tightly-stitched witty duet, a bespoke choreography for Jon Trimmer (longstanding
colleague of Fredrikson) and William Fitzgerald—the older dancer savouring
decades of memories and moves, the younger dancer questing to catch them. Piano
accompaniment (Glinka, Rachmaninoff, Borodin ) was by Dr Hamish Robb, and Beth
Chen, members of staff at Te Koki/New Zealand School of Music, which is the
venue for the event.
In 2019, Dr Ian Lochhead’s account of the Ballets Russes visits to Australia and New Zealand in 1937 and 1939, opened with the poignant Prelude from Les Sylphides danced by Taylor-Rose Frisby from New Zealand School of Dance—and The Swan by Abigail Boyle, until recently leading artist with Royal New Zealand Ballet. Accompaniment was by Hamish Robb, piano, and Inbal Megiddo, cellist. Ian is planning to publish a longer article to be developed from his script.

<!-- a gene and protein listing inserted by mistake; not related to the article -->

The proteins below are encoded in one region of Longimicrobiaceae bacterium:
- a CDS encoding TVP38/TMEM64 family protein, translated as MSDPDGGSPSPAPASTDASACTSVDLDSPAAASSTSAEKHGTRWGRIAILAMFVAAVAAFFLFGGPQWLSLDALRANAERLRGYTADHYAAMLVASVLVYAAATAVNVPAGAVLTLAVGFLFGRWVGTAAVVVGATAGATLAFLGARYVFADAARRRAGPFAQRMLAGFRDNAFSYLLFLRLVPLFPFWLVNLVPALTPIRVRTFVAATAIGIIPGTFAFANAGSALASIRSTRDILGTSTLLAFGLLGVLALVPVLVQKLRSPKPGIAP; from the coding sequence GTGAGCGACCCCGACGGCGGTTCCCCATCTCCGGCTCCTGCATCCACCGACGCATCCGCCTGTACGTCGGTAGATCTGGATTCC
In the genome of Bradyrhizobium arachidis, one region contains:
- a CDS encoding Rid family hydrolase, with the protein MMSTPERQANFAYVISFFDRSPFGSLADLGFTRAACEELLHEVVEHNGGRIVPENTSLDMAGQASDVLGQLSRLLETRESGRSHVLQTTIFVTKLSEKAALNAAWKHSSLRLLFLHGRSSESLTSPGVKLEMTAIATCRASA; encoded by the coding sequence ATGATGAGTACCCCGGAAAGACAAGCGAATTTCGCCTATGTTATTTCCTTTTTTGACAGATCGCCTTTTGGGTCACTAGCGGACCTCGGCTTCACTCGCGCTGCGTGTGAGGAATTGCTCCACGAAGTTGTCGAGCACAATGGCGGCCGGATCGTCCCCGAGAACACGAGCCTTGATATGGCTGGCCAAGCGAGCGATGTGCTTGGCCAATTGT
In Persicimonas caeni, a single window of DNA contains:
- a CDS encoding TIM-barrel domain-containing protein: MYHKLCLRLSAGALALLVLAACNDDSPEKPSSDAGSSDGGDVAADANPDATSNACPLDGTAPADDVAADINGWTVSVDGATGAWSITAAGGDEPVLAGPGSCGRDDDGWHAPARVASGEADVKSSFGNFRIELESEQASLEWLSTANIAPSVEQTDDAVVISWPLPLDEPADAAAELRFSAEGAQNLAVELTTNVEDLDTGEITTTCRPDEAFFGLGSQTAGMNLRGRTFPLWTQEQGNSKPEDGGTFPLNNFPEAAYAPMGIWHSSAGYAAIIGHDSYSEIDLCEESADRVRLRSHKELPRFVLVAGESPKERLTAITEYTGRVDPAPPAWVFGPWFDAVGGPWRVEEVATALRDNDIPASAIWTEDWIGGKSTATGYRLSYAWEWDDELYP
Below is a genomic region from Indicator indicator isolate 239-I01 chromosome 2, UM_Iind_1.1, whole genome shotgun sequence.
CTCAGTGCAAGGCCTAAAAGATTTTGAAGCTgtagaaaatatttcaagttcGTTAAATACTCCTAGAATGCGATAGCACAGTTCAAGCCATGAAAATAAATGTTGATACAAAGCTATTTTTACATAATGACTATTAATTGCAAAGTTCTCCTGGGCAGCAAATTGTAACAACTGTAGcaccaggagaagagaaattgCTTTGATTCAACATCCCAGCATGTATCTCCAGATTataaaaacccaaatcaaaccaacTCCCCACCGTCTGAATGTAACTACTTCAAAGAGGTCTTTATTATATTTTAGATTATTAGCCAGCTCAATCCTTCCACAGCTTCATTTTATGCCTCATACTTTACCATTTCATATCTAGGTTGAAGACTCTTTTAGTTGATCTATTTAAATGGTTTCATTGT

February 2020, I delivered the third lecture: Douglas Wright—dance-maker,
time-keeper, meteor. Tracing metaphors in the work of dancer, choreographer,
writer Douglas Wright, 1956–2018.
The opening dance performed was a menuet danced by Anne Rowse and Keith McEwing, to menuets 1 & 2 from the Partita no.1, J. S. Bach, played by Hamish Robb. The lecture began with my story of an encounter with Wright:
Douglas Wright pressed me to show him how the technique and music of baroque dance worked, sensing it as a seeding ground for much of ballet’s vocabulary. His dance intelligence and curiosity were like nothing I’ve ever encountered, so we explored the different accents and interactions that give character to a beguiling menuet, cheerful bourrée, courageous chaconne, flirtatious gavotte, madcap passepied, saucy gigue, majestic courante, tender sarabande.